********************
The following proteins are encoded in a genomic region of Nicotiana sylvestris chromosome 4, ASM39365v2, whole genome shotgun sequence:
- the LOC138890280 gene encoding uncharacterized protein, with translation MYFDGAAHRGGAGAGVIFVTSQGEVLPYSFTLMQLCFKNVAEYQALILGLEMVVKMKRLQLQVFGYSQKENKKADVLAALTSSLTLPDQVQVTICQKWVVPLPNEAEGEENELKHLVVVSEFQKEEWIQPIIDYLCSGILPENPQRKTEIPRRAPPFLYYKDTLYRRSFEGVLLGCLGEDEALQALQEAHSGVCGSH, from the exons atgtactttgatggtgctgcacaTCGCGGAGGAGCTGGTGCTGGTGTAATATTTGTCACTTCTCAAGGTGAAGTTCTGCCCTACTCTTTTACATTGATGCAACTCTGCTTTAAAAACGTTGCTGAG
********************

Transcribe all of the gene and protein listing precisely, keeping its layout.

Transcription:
The following proteins are encoded in a genomic region of Nicotiana sylvestris chromosome 4, ASM39365v2, whole genome shotgun sequence:
- the LOC138890280 gene encoding uncharacterized protein, with translation MYFDGAAHRGGAGAGVIFVTSQGEVLPYSFTLMQLCFKNVAEYQALILGLEMVVKMKRLQLQVFGYSQKENKKADVLAALTSSLTLPDQVQVTICQKWVVPLPNEAEGEENELKHLVVVSEFQKEEWIQPIIDYLCSGILPENPQRKTEIPRRAPPFLYYKDTLYRRSFEGVLLGCLGEDEALQALQEAHSGVCGSH, from the exons atgtactttgatggtgctgcacaTCGCGGAGGAGCTGGTGCTGGTGTAATATTTGTCACTTCTCAAGGTGAAGTTCTGCCCTACTCTTTTACATTGATGCAACTCTGCTTTAAAAACGTTGCTGAG